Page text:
Theresa May is fighting to hold on to her job as Conservative MPs prepare to cast their ballots in a vote of no confidence this evening.
But how will the vote work and what might happen next?
Here we aim to answer all your questions.
Why is it happening?
May has been under pressure since the summer, when Tory MPs began submitting letters of no confidence in the Prime Minister as Brexit negotiations dragged on.
Last month May unveiled her deal to parliament, prompting Eurosceptic Tory Jacob Rees-Mogg to submit a letter of his own as MPs on all sides voiced anger over the nature of the deal.
Under party rules, 15 per cent of Tory MPs needed to write to the party's 1922 Committee to trigger a leadership challenge. That threshold of 48 MPs has now been passed, but only the committee’s chairman, Sir Graham Brady, knows exactly how many wrote to declare their lack of confidence in the Prime Minister.
When will the vote occur?
The vote will be held in secret between 6pm and 8pm in the House of Commons this evening.
When will we know the result?
Sir Graham has said the votes will be counted immediately after the ballot and that we should know the result by around 9pm.
What are the possible outcomes?
May will need a majority of the total votes if she is to remain party leader. Provided all Conservative MPs cast their ballots, or send proxies in their places, this means she needs a total of 158 votes.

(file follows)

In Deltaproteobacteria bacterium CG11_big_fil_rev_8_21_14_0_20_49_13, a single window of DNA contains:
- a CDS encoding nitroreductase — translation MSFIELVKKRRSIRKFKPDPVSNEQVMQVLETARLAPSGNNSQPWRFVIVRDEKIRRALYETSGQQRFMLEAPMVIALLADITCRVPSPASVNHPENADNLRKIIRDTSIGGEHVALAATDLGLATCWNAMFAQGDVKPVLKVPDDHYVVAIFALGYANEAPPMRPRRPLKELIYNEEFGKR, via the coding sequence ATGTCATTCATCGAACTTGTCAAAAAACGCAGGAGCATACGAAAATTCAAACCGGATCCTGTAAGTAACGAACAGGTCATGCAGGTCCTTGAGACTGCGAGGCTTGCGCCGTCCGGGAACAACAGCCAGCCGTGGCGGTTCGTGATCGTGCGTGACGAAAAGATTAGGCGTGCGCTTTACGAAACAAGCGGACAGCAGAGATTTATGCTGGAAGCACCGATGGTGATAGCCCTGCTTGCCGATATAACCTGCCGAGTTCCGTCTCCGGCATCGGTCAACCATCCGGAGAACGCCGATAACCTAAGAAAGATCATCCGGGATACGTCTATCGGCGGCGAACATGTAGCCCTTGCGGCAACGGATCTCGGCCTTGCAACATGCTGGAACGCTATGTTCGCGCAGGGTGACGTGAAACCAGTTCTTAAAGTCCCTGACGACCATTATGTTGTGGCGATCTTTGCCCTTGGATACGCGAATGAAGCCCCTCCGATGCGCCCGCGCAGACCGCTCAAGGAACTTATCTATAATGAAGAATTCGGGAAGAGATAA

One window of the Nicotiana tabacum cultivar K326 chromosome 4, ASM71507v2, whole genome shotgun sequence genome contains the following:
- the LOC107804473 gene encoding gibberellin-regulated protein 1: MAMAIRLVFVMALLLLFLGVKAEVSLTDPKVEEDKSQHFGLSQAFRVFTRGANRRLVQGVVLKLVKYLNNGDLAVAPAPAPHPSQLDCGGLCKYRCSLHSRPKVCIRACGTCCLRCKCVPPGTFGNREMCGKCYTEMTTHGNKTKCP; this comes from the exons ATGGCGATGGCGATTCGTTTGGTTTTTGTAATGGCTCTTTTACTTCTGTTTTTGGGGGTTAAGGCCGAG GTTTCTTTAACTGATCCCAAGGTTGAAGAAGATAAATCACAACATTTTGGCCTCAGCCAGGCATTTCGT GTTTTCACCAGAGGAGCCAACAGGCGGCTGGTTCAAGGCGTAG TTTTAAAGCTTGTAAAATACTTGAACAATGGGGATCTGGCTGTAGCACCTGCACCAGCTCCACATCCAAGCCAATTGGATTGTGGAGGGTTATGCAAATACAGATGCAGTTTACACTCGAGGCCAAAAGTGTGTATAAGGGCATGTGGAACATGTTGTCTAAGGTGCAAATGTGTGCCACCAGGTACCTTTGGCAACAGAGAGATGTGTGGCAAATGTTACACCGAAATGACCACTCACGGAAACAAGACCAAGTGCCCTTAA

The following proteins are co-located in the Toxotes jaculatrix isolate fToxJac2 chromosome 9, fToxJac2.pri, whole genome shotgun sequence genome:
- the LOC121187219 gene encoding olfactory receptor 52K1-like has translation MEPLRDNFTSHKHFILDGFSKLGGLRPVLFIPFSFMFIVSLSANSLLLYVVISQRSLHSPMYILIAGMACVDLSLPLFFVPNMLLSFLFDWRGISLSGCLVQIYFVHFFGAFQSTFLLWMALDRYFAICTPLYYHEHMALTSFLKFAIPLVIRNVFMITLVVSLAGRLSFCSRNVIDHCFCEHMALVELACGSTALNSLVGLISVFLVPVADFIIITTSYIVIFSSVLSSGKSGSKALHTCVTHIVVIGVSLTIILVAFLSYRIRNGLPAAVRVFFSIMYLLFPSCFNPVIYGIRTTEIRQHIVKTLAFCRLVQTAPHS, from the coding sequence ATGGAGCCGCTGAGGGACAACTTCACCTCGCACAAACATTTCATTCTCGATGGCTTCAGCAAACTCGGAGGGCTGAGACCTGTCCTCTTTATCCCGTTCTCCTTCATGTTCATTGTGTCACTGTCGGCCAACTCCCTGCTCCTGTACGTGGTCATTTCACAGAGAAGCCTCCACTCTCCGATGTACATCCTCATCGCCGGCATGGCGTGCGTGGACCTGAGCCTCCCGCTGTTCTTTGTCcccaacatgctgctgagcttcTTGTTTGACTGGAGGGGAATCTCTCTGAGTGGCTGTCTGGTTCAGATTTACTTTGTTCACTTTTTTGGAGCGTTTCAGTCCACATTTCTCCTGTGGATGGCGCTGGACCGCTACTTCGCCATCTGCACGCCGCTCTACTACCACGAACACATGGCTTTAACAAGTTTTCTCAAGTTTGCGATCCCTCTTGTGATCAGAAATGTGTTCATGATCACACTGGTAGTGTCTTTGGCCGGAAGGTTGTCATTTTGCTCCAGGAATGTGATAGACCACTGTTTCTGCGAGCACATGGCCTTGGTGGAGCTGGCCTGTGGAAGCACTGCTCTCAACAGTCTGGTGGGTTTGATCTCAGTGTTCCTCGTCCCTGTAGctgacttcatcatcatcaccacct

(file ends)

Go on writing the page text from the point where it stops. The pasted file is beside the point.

If May wins the vote, she can stay on as Prime Minister and cannot be challenged as Conservative leader for another year.
But if the margin of victory is small, the authority of her premiership – and her Brexit deal – will be significantly weakened.
If May loses, a leadership contest will be held to to decide her replacement.
Candidates must be nominated by two of their fellow Tory MPs. If only one candidate is elected they will automatically take over as prime minister and leader of the Conservative party.
If more than two candidates are nominated, further secret votes will be held among Conservative lawmakers to whittle down the field.
Following each ballot, the candidate with the fewest votes is eliminated. The process is then repeated every Tuesday and Thursday until only two remain.
The leader of the Conservative party will then be elected by party members across the country through a postal ballot. Participants need to have been a member of the party for more than three months in order to vote.
Dominic Raab, former foreign secretary Boris Johnson, and cabinet minister Penny Mordaunt have all been touted as possible Eurosceptic candidates for a leadership contest. Remain-voting Sajid Javid and Amber Rudd are also seen as contenders. There is no clear frontrunner, however.
Theresa May became head of government through this same process after David Cameron stepped down as Prime Minister and Conservative leader in 2016. The field was narrowed down to May and then-junior minister Andrea Leadsom, but Leadsom pulled out before the final vote.